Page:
Unincorporated Legal Forms
The most common unincorporated legal forms used by charities, social enterprises and co-operatives are:
- Unincorporated associations
What is an unincorporated association?
An unincorporated association is an organisation made up of a group of individuals, who have decided to come together for a particular purpose. The individuals are described as members of the association. It usually has a written constitution which sets out various details including how members are appointed and removed and how meetings are held amongst other things. An unincorporated association usually has a management committee elected by the members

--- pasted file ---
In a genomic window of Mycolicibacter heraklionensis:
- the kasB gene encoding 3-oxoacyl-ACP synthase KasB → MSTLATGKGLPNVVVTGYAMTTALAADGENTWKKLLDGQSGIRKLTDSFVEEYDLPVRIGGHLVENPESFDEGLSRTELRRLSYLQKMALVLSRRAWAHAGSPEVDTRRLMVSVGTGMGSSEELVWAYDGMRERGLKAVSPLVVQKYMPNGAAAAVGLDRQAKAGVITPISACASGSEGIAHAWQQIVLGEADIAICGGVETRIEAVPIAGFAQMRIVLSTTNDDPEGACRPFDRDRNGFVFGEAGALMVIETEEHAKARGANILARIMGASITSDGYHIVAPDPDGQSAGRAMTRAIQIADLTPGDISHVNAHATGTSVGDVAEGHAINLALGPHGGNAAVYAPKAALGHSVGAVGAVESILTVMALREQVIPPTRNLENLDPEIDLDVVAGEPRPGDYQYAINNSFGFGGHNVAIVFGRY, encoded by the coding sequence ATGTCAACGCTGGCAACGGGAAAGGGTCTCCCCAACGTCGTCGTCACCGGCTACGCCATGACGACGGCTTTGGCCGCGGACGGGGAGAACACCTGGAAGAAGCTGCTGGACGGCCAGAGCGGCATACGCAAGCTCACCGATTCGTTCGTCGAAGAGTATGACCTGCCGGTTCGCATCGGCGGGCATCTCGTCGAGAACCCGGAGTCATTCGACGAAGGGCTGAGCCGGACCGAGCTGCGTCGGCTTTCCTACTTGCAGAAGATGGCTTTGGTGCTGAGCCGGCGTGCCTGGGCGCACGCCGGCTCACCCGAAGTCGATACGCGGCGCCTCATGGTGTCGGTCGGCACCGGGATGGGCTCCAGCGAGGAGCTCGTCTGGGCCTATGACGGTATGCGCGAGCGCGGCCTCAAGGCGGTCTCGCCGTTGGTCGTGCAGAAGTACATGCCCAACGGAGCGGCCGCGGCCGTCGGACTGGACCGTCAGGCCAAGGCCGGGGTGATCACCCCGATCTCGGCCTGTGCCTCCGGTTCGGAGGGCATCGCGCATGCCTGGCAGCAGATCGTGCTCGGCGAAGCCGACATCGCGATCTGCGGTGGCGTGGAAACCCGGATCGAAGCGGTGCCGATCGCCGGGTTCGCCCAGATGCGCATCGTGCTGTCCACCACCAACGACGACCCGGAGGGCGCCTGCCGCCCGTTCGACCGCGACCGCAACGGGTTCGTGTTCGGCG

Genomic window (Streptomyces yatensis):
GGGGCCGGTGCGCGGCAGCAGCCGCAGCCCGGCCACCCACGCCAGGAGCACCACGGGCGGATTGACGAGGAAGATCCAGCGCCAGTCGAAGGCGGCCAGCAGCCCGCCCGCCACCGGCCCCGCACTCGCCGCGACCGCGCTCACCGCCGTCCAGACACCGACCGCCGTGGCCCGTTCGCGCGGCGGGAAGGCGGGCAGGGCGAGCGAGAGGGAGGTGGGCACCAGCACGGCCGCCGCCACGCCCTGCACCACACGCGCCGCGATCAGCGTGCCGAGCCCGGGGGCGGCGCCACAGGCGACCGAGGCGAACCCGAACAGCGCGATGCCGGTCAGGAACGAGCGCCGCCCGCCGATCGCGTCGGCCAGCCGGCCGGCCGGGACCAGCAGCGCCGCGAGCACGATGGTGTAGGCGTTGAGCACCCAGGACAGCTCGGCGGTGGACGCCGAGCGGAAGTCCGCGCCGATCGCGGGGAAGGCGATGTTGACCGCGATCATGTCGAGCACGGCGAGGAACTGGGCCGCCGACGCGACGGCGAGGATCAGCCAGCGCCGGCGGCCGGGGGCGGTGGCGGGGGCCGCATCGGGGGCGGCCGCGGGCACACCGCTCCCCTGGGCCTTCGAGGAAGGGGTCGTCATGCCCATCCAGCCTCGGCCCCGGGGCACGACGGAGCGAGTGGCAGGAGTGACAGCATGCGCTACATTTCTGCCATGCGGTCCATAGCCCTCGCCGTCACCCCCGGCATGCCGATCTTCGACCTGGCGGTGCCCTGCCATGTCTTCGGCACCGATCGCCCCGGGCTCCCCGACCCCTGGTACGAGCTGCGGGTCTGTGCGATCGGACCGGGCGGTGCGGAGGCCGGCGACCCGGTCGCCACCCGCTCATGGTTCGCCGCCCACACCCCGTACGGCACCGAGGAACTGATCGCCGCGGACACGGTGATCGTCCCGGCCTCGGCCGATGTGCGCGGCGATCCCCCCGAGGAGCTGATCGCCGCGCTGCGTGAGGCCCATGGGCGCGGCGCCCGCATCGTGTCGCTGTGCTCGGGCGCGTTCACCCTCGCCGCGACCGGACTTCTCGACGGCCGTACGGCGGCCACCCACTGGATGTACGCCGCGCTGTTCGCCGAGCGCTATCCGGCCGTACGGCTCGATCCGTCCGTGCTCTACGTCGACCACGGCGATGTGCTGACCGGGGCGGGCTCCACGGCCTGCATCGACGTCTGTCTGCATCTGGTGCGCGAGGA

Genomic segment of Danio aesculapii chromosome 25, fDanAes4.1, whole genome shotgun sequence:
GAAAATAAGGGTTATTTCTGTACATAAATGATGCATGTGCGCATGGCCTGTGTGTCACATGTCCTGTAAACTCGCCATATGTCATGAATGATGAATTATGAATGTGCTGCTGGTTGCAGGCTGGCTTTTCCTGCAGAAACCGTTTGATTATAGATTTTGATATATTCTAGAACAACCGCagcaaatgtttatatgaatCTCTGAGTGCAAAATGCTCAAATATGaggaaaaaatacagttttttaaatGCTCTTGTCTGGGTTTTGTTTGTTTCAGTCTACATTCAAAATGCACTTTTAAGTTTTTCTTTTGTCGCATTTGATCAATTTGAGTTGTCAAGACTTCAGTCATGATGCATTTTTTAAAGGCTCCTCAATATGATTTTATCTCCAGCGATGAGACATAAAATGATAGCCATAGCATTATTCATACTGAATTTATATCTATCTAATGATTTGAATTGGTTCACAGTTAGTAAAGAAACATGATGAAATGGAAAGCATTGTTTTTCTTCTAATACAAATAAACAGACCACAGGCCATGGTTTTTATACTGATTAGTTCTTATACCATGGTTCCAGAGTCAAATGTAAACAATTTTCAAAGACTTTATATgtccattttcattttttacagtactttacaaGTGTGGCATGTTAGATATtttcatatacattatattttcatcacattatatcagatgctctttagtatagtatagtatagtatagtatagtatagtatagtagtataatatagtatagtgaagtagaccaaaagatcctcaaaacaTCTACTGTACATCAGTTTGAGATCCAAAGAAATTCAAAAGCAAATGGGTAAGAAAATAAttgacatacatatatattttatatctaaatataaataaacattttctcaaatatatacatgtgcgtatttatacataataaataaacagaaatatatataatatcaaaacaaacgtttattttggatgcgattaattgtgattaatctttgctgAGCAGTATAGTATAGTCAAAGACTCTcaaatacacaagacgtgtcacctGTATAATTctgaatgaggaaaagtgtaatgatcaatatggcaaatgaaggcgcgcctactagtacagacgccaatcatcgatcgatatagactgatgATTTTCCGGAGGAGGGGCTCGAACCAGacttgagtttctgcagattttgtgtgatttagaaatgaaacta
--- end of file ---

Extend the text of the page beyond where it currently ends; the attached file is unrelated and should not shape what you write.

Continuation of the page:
Since it is unincorporated, it does not have limited liability. The individuals involved will be personally liable for the debts of the association.
What is a trust?
In the voluntary and community context, a trust is established when a donor gives an asset (usually money) to a group of individuals (trustees) and asks them to use it for a particular purpose. In general, for the trust to be legally enforceable, that purpose needs to be charitable. Charitable trusts are subject to slightly different rules from private family trusts.
The agreement between the donors and the trustees is set out in a "trust deed". This usually also sets out how the trustees are appointed and removed and how meetings are held amongst other things. A trust does not have members.
A trust is unincorporated and so it does not have limited liability. The trustees will be personally liable for the debts of the trust.